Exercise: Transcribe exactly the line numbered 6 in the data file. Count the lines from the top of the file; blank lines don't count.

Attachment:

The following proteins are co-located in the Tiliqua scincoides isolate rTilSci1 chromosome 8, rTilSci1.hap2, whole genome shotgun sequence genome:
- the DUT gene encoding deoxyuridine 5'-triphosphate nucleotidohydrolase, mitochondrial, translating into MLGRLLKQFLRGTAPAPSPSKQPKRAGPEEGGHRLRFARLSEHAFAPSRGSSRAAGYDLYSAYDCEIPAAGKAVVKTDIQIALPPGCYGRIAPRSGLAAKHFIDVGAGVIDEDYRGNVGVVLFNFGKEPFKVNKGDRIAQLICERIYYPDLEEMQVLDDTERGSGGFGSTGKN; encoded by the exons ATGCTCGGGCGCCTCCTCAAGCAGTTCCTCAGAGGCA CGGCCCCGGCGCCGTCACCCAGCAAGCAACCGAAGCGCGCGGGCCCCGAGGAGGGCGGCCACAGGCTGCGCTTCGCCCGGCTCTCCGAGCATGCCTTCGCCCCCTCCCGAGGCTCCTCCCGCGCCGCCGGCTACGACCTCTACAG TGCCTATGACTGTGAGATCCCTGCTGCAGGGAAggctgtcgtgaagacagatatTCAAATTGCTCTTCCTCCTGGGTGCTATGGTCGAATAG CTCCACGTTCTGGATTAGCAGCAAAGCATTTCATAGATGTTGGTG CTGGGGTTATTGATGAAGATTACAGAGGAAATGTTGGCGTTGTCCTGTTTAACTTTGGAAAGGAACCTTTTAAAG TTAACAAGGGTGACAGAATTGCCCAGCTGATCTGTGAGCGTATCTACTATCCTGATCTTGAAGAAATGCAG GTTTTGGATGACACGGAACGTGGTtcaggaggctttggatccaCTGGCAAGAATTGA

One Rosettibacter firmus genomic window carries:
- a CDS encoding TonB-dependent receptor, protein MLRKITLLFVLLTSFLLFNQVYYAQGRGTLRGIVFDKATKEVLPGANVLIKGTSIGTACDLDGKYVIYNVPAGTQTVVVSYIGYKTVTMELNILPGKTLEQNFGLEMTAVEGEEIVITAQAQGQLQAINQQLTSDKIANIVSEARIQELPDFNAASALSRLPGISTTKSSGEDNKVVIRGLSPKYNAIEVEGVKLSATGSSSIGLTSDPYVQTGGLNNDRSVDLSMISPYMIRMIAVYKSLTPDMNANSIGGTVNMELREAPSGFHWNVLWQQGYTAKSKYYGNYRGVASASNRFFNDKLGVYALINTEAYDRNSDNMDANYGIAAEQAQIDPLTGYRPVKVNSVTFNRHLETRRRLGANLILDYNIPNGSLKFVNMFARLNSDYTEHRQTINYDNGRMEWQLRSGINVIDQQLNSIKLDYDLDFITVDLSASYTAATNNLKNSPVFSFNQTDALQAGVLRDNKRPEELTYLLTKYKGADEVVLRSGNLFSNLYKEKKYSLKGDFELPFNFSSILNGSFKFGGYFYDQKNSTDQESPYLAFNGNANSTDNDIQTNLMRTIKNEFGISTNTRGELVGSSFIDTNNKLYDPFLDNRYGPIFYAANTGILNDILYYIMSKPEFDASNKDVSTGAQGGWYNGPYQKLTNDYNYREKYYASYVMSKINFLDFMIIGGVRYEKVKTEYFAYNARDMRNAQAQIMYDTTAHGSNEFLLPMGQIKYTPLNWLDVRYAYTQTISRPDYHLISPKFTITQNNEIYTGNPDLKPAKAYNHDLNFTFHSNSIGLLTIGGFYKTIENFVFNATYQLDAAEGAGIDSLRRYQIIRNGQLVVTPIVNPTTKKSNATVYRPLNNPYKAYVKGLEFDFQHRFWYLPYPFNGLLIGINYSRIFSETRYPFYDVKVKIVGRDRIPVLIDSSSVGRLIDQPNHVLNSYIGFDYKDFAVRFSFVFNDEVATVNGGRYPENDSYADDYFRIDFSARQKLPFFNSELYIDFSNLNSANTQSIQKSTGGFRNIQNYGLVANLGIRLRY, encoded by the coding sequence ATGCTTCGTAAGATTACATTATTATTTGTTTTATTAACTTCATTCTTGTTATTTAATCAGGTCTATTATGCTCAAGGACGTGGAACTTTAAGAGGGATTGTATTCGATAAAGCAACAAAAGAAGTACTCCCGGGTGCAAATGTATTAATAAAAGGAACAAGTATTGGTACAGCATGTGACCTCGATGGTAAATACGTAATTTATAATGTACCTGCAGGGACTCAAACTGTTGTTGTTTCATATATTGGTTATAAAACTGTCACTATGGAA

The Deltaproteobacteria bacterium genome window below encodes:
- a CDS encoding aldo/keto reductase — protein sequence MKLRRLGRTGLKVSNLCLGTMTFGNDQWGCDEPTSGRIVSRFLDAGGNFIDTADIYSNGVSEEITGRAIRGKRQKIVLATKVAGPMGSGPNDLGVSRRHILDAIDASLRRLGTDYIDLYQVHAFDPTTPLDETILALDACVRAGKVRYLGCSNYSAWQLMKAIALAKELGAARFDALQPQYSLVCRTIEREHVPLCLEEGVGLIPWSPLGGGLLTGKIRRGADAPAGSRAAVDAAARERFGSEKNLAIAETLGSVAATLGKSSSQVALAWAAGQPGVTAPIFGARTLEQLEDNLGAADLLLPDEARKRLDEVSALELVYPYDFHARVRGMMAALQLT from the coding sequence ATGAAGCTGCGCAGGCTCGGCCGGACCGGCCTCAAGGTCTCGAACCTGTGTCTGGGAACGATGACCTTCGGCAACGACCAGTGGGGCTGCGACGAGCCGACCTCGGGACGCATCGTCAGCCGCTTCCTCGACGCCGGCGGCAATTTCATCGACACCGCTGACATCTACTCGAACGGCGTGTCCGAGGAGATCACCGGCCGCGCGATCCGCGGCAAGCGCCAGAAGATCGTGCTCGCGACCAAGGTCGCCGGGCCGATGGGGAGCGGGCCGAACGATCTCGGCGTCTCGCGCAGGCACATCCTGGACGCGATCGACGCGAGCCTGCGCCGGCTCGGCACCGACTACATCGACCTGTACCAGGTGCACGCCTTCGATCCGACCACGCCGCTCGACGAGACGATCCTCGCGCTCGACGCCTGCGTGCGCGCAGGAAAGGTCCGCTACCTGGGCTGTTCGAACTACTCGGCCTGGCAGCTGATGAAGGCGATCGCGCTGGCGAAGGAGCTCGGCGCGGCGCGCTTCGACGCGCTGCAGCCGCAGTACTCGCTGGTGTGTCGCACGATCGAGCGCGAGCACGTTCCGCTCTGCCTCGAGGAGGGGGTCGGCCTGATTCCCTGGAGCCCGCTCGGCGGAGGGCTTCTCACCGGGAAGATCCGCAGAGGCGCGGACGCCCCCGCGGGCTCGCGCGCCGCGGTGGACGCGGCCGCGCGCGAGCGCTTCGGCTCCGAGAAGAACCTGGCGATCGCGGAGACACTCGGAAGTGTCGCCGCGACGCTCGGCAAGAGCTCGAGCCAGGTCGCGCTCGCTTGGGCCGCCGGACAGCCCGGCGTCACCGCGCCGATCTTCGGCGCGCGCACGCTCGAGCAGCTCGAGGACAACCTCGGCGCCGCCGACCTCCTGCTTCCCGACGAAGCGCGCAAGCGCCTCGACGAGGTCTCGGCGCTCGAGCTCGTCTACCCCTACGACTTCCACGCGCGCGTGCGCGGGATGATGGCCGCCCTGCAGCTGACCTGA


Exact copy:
- a CDS encoding aldo/keto reductase — protein sequence MKLRRLGRTGLKVSNLCLGTMTFGNDQWGCDEPTSGRIVSRFLDAGGNFIDTADIYSNGVSEEITGRAIRGKRQKIVLATKVAGPMGSGPNDLGVSRRHILDAIDASLRRLGTDYIDLYQVHAFDPTTPLDETILALDACVRAGKVRYLGCSNYSAWQLMKAIALAKELGAARFDALQPQYSLVCRTIEREHVPLCLEEGVGLIPWSPLGGGLLTGKIRRGADAPAGSRAAVDAAARERFGSEKNLAIAETLGSVAATLGKSSSQVALAWAAGQPGVTAPIFGARTLEQLEDNLGAADLLLPDEARKRLDEVSALELVYPYDFHARVRGMMAALQLT from the coding sequence ATGAAGCTGCGCAGGCTCGGCCGGACCGGCCTCAAGGTCTCGAACCTGTGTCTGGGAACGATGACCTTCGGCAACGACCAGTGGGGCTGCGACGAGCCGACCTCGGGACGCATCGTCAGCCGCTTCCTCGACGCCGGCGGCAATTTCATCGACACCGCTGACATCTACTCGAACGGCGTGTCCGAGGAGATCACCGGCCGCGCGATCCGCGGCAAGCGCCAGAAGATCGTGCTCGCGACCAAGGTCGCCGGGCCGATGGGGAGCGGGCCGAACGATCTCGGCGTCTCGCGCAGGCACATCCTGGACGCGATCGACGCGAGCCTGCGCCGGCTCGGCACCGACTACATCGACCTGTACCAGGTGCACGCCTTCGATCCGACCACGCCGCTCGACGAGACGATCCTCGCGCTCGACGCCTGCGTGCGCGCAGGAAAGGTCCGCTACCTGGGCTGTTCGAACTACTCGGCCTGGCAGCTGATGAAGGCGATCGCGCTGGCGAAGGAGCTCGGCGCGGCGCGCTTCGACGCGCTGCAGCCGCAGTACTCGCTGGTGTGTCGCACGATCGAGCGCGAGCACGTTCCGCTCTGCCTCGAGGAGGGGGTCGGCCTGATTCCCTGGAGCCCGCTCGGCGGAGGGCTTCTCACCGGGAAGATCCGCAGAGGCGCGGACGCCCCCGCGGGCTCGCGCGCCGCGGTGGACGCGGCCGCGCGCGAGCGCTTCGGCTCCGAGAAGAACCTGGCGATCGCGGAGACACTCGGAAGTGTCGCCGCGACGCTCGGCAAGAGCTCGAGCCAGGTCGCGCTCGCTTGGGCCGCCGGACAGCCCGGCGTCACCGCGCCGATCTTCGGCGCGCGCACGCTCGAGCAGCTCGAGGACAACCTCGGCGCCGCCGACCTCCTGCTTCCCGACGAAGCGCGCAAGCGCCTCGACGAGGTCTCGGCGCTCGAGCTCGTCTACCCCTACGACTTCCACGCGCGCGTGCGCGGGATGATGGCCGCCCTGCAGCTGACCTGA